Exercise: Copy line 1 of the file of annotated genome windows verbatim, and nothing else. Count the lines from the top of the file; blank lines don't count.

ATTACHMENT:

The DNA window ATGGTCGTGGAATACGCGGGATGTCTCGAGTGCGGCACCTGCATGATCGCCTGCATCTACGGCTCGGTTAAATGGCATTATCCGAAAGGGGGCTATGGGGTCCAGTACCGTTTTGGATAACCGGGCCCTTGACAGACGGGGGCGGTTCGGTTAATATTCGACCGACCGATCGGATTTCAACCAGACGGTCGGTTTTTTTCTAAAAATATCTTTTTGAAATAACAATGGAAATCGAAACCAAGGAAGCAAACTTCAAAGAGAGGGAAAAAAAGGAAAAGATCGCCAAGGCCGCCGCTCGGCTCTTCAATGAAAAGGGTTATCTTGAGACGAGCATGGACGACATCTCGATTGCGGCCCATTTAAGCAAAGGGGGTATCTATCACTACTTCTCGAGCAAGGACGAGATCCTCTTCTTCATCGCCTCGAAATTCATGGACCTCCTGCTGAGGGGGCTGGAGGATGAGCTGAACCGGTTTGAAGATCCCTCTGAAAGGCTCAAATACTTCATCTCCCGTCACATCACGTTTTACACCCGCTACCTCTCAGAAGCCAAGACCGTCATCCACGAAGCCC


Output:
The DNA window ATGGTCGTGGAATACGCGGGATGTCTCGAGTGCGGCACCTGCATGATCGCCTGCATCTACGGCTCGGTTAAATGGCATTATCCGAAAGGGGGCTATGGGGTCCAGTACCGTTTTGGATAACCGGGCCCTTGACAGACGGGGGCGGTTCGGTTAATATTCGACCGACCGATCGGATTTCAACCAGACGGTCGGTTTTTTTCTAAAAATATCTTTTTGAAATAACAATGGAAATCGAAACCAAGGAAGCAAACTTCAAAGAGAGGGAAAAAAAGGAAAAGATCGCCAAGGCCGCCGCTCGGCTCTTCAATGAAAAGGGTTATCTTGAGACGAGCATGGACGACATCTCGATTGCGGCCCATTTAAGCAAAGGGGGTATCTATCACTACTTCTCGAGCAAGGACGAGATCCTCTTCTTCATCGCCTCGAAATTCATGGACCTCCTGCTGAGGGGGCTGGAGGATGAGCTGAACCGGTTTGAAGATCCCTCTGAAAGGCTCAAATACTTCATCTCCCGTCACATCACGTTTTACACCCGCTACCTCTCAGAAGCCAAGACCGTCATCCACGAAGCCC